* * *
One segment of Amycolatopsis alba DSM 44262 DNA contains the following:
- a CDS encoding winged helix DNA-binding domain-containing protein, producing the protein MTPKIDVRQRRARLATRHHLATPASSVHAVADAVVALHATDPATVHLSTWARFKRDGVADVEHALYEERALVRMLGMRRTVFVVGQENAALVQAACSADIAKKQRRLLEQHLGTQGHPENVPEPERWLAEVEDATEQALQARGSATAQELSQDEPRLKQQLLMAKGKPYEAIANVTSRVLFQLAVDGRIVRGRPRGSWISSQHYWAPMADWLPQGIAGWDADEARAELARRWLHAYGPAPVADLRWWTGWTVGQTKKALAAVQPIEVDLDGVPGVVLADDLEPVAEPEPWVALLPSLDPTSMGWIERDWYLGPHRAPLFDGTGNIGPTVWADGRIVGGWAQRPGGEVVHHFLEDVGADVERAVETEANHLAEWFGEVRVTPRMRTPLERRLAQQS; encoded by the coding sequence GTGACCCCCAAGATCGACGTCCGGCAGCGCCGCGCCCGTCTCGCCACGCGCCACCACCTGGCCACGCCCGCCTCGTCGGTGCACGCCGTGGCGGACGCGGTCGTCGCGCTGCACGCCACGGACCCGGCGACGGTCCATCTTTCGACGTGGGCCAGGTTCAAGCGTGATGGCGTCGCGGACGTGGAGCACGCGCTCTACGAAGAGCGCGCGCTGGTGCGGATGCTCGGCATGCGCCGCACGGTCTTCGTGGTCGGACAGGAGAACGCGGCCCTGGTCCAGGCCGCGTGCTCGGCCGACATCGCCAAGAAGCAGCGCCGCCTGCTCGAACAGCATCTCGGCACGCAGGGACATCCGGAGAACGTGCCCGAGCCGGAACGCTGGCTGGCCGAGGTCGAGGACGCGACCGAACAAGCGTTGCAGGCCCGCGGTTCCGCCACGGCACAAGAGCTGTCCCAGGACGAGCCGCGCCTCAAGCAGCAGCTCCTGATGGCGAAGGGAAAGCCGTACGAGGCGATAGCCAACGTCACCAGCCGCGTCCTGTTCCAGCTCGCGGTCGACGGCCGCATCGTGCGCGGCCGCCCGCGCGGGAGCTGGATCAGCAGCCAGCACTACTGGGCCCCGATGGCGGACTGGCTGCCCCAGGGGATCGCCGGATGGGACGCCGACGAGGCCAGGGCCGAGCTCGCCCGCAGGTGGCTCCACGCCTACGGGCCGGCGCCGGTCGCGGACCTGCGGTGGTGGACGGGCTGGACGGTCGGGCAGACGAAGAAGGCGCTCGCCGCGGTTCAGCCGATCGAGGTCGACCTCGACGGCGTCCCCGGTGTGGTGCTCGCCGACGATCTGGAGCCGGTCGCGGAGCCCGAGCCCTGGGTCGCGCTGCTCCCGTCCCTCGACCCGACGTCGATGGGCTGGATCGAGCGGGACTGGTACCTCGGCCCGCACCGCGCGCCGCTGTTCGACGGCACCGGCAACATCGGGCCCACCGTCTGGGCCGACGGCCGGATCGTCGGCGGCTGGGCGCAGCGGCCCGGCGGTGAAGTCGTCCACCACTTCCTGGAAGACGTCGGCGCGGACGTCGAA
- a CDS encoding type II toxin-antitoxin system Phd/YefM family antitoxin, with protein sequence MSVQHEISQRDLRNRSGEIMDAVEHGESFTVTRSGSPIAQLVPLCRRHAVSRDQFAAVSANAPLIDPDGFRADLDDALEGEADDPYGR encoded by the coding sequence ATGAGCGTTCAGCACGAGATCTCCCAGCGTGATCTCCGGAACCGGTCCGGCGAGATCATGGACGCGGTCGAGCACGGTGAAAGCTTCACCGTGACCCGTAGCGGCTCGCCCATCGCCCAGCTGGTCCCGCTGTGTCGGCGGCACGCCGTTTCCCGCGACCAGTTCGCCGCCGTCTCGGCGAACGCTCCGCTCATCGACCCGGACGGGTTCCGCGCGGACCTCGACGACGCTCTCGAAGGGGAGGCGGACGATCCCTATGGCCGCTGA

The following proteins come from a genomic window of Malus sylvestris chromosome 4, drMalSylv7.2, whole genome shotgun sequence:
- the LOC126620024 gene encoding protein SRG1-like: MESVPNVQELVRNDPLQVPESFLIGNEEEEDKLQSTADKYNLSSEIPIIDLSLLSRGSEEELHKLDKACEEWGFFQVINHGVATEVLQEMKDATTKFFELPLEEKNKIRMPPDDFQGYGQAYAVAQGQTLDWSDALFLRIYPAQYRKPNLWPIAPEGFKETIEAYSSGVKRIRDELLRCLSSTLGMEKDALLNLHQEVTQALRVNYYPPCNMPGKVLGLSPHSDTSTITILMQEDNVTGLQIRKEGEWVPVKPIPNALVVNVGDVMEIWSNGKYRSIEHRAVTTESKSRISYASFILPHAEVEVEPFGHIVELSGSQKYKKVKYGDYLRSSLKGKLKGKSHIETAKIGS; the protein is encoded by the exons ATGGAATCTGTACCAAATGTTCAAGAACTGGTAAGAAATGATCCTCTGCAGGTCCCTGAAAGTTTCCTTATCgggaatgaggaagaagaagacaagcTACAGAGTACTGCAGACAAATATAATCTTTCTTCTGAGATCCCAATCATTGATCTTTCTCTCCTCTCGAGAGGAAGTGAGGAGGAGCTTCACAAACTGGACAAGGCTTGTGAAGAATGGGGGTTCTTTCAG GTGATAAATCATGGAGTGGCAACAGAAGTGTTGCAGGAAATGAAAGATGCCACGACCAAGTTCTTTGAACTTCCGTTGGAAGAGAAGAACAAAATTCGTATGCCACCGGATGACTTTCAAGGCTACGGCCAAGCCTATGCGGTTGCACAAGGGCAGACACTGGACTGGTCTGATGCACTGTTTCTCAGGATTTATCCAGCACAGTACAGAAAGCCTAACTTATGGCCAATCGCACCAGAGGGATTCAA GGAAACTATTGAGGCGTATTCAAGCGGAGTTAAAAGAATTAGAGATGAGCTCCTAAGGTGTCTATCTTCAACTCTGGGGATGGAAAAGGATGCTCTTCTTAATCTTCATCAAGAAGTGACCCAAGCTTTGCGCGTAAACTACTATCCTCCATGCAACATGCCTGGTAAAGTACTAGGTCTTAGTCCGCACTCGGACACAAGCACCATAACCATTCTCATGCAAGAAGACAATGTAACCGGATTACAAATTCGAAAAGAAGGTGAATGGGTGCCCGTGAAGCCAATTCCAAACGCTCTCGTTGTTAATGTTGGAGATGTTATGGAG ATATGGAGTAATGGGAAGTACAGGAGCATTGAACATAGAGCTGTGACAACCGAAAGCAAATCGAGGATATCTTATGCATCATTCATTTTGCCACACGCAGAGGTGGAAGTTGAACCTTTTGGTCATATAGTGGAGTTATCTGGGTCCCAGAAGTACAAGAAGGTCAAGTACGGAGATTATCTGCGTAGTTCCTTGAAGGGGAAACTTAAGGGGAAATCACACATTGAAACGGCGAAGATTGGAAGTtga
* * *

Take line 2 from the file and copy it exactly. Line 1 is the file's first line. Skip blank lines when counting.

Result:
- a CDS encoding winged helix DNA-binding domain-containing protein, producing the protein MTPKIDVRQRRARLATRHHLATPASSVHAVADAVVALHATDPATVHLSTWARFKRDGVADVEHALYEERALVRMLGMRRTVFVVGQENAALVQAACSADIAKKQRRLLEQHLGTQGHPENVPEPERWLAEVEDATEQALQARGSATAQELSQDEPRLKQQLLMAKGKPYEAIANVTSRVLFQLAVDGRIVRGRPRGSWISSQHYWAPMADWLPQGIAGWDADEARAELARRWLHAYGPAPVADLRWWTGWTVGQTKKALAAVQPIEVDLDGVPGVVLADDLEPVAEPEPWVALLPSLDPTSMGWIERDWYLGPHRAPLFDGTGNIGPTVWADGRIVGGWAQRPGGEVVHHFLEDVGADVERAVETEANHLAEWFGEVRVTPRMRTPLERRLAQQS; encoded by the coding sequence GTGACCCCCAAGATCGACGTCCGGCAGCGCCGCGCCCGTCTCGCCACGCGCCACCACCTGGCCACGCCCGCCTCGTCGGTGCACGCCGTGGCGGACGCGGTCGTCGCGCTGCACGCCACGGACCCGGCGACGGTCCATCTTTCGACGTGGGCCAGGTTCAAGCGTGATGGCGTCGCGGACGTGGAGCACGCGCTCTACGAAGAGCGCGCGCTGGTGCGGATGCTCGGCATGCGCCGCACGGTCTTCGTGGTCGGACAGGAGAACGCGGCCCTGGTCCAGGCCGCGTGCTCGGCCGACATCGCCAAGAAGCAGCGCCGCCTGCTCGAACAGCATCTCGGCACGCAGGGACATCCGGAGAACGTGCCCGAGCCGGAACGCTGGCTGGCCGAGGTCGAGGACGCGACCGAACAAGCGTTGCAGGCCCGCGGTTCCGCCACGGCACAAGAGCTGTCCCAGGACGAGCCGCGCCTCAAGCAGCAGCTCCTGATGGCGAAGGGAAAGCCGTACGAGGCGATAGCCAACGTCACCAGCCGCGTCCTGTTCCAGCTCGCGGTCGACGGCCGCATCGTGCGCGGCCGCCCGCGCGGGAGCTGGATCAGCAGCCAGCACTACTGGGCCCCGATGGCGGACTGGCTGCCCCAGGGGATCGCCGGATGGGACGCCGACGAGGCCAGGGCCGAGCTCGCCCGCAGGTGGCTCCACGCCTACGGGCCGGCGCCGGTCGCGGACCTGCGGTGGTGGACGGGCTGGACGGTCGGGCAGACGAAGAAGGCGCTCGCCGCGGTTCAGCCGATCGAGGTCGACCTCGACGGCGTCCCCGGTGTGGTGCTCGCCGACGATCTGGAGCCGGTCGCGGAGCCCGAGCCCTGGGTCGCGCTGCTCCCGTCCCTCGACCCGACGTCGATGGGCTGGATCGAGCGGGACTGGTACCTCGGCCCGCACCGCGCGCCGCTGTTCGACGGCACCGGCAACATCGGGCCCACCGTCTGGGCCGACGGCCGGATCGTCGGCGGCTGGGCGCAGCGGCCCGGCGGTGAAGTCGTCCACCACTTCCTGGAAGACGTCGGCGCGGACGTCGAA